Without being entirely comparable with that of the CSO, there is also a genuine enhancement of the role of the Office of Democratic Institutions and Human Rights (ODIHR), an institution developed out of the modest Office of Free Elections set up by the Charter of Paris, and whose expansion was initially launched by the Prague Decisions of January 1992. The Helsinki Document confirms the central importance of the ODIHR by assigning it many new tasks, in particular the monitoring of commitments in the Human Dimension (by organizing review meetings and specialized seminars, implementing the Vienna Human Dimension mechanism, participating in field missions, etc.), acting as a clearing house for information (on elections, population censuses, a state of emergency in CSCE participating states etc.), the coordination of the programme of support for "newly admitted participating states" and for a contribution to conflict prevention by providing direct assistance to the new High Commissioner on National Minorities (see below). The significance of the enhancement of the ODIHR is clear: the CSCE has won the discreet battle it was waging with the Council of Europe which, since the collapse of Communism, had been claiming a monopoly over Human Dimension issues on the Continent.

On the other hand, the strengthening of the Conflict Prevention Centre (CPC) - a body still subject to some controversy within the CSCE - has not been taken as far as that of the CSO or ODIHR. The CPC's Consultative Committee has been given the power to decide to dispatch fact-finding and rapporteur missions (for the purposes of conflict prevention or crisis management), as well as to assist the CSO in its peacekeeping functions. But it is nonetheless significant that the participating states have refused to extend the CPC's powers to the negotiation of disarmament agreements: this function has been devolved, as is explained later, to a new body (the Forum for Security Cooperation) to which the CPC is connected in a subtle, but ambiguous, manner.

Apart from these institutional steps forward, there are also decisions on opening the CSCE's main meetings to Japan, a limited redefinition of links with "non-participating Mediterranean states" (Israel and the Arab countries of the Mediterranean Basin), the establishment of practical working relations with other European and transatlantic organizations (NATO, EC, WEU, Council of Europe, etc.), the strengthening of relations with NGOs (Non-Governmental Organizations) and, finally, a revision of the scale of contributions to CSCE expenditure.

Operational security capabilities

In the sphere of security, the Helsinki Document has introduced many notable developments. For instance, it specifies that the CSCE approach is based on the concept of global security - whereby security is cooperative, integrates a multiplicity of interdependent elements (human rights, democracy, peace, political and military stability, economic liberty, social justice, ecological responsibility, etc.) and implies coordinated cooperation at the various international levels: regional, sub-regional and even - and this is a real innovation - transfrontier. It also states that the CSCE should, from now on, be considered a "regional arrangement" in the sense of Chapter VIII of the UN Charter - thus opening the way for political and operational collaboration with the UN.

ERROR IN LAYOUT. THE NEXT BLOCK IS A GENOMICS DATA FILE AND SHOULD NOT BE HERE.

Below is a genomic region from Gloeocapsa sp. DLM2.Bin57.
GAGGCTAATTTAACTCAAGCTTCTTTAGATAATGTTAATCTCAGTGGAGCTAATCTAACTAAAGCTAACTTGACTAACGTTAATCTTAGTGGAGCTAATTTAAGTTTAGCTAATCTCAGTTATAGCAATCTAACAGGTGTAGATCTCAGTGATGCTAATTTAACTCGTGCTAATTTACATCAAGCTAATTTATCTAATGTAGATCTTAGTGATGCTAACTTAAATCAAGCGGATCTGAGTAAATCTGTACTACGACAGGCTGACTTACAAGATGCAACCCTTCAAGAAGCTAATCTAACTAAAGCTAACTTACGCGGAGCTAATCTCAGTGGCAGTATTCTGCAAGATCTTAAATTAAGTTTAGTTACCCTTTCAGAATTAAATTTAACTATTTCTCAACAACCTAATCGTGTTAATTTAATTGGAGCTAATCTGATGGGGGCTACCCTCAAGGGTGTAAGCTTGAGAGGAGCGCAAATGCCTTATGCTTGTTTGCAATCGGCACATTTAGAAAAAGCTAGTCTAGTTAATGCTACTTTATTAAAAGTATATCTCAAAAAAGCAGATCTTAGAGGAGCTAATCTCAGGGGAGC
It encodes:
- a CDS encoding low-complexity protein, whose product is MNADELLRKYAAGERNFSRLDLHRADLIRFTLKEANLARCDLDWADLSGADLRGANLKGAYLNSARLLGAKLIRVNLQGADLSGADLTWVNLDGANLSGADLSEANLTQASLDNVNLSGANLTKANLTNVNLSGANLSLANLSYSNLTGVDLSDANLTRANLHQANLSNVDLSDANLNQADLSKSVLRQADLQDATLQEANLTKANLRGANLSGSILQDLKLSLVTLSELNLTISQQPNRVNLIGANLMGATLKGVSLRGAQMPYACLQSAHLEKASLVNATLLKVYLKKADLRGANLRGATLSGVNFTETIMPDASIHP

In contrast to the drafters of the Charter of Paris, the drafters of the Helsinki Document have not fallen prey to complacent optimism: whilst pointing out that Europe is enjoying a period rich in opportunities and promise for the future, they have nonetheless recognized that it is also passing through a phase of instability and uncertainty, and that the CSCE must now become an effective instrument for managing the positive and perverse effects of the peaceful transformations it has contributed to since 1975.

It is in this context that we must consider the three main Helsinki decisions: the creation of the function of a High Commissioner for National Minorities (HCNM), the empowering of the CSCE to conduct peacekeeping operations, and the setting up of a "Forum for Security Cooperation": (4)

1. The HCNM has been devised as an instrument to prevent certain types of conflict at the earliest possible stage. The High Commissioner's role is to provide early warning (via the Committee of Senior Officials) and, if necessary, to set in motion the early activation of informal good offices when tensions involving national minorities (on the collective, rather than individual, level) seem likely to degenerate into a conflict that might threaten peace, stability and relations among states in the CSCE's geopolitical area. The mechanism adopted at Helsinki is certainly rudimentary and its practical effectiveness has yet to be established, but it can already be seen to have two major merits: firstly, it demonstrates the CSCE's desire to identify the underlying causes of crises and to correct them before they become uncontrollable; and secondly, it enables the CSCE to tackle the problem of national minorities from the point of view of security, i.e. other than from the exclusive - and up to now inconclusive - viewpoint of human rights.